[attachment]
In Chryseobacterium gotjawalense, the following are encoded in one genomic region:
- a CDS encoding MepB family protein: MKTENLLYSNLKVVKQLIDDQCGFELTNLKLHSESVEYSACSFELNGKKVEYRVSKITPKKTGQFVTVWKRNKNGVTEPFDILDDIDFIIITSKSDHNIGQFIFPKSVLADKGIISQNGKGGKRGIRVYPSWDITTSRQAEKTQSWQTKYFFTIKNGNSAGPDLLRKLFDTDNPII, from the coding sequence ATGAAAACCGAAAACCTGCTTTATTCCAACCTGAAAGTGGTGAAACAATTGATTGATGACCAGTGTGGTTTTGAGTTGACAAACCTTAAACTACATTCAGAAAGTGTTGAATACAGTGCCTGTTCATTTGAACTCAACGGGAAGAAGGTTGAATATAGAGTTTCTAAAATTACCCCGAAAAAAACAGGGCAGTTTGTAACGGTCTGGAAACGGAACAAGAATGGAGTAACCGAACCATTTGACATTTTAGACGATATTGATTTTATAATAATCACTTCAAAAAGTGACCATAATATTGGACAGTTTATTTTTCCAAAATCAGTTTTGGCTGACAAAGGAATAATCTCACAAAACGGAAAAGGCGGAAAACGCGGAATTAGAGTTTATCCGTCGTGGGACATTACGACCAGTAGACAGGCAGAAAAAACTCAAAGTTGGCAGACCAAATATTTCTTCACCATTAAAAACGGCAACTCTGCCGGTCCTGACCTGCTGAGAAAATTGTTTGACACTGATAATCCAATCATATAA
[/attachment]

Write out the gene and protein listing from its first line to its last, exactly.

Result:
In Chryseobacterium gotjawalense, the following are encoded in one genomic region:
- a CDS encoding MepB family protein: MKTENLLYSNLKVVKQLIDDQCGFELTNLKLHSESVEYSACSFELNGKKVEYRVSKITPKKTGQFVTVWKRNKNGVTEPFDILDDIDFIIITSKSDHNIGQFIFPKSVLADKGIISQNGKGGKRGIRVYPSWDITTSRQAEKTQSWQTKYFFTIKNGNSAGPDLLRKLFDTDNPII, from the coding sequence ATGAAAACCGAAAACCTGCTTTATTCCAACCTGAAAGTGGTGAAACAATTGATTGATGACCAGTGTGGTTTTGAGTTGACAAACCTTAAACTACATTCAGAAAGTGTTGAATACAGTGCCTGTTCATTTGAACTCAACGGGAAGAAGGTTGAATATAGAGTTTCTAAAATTACCCCGAAAAAAACAGGGCAGTTTGTAACGGTCTGGAAACGGAACAAGAATGGAGTAACCGAACCATTTGACATTTTAGACGATATTGATTTTATAATAATCACTTCAAAAAGTGACCATAATATTGGACAGTTTATTTTTCCAAAATCAGTTTTGGCTGACAAAGGAATAATCTCACAAAACGGAAAAGGCGGAAAACGCGGAATTAGAGTTTATCCGTCGTGGGACATTACGACCAGTAGACAGGCAGAAAAAACTCAAAGTTGGCAGACCAAATATTTCTTCACCATTAAAAACGGCAACTCTGCCGGTCCTGACCTGCTGAGAAAATTGTTTGACACTGATAATCCAATCATATAA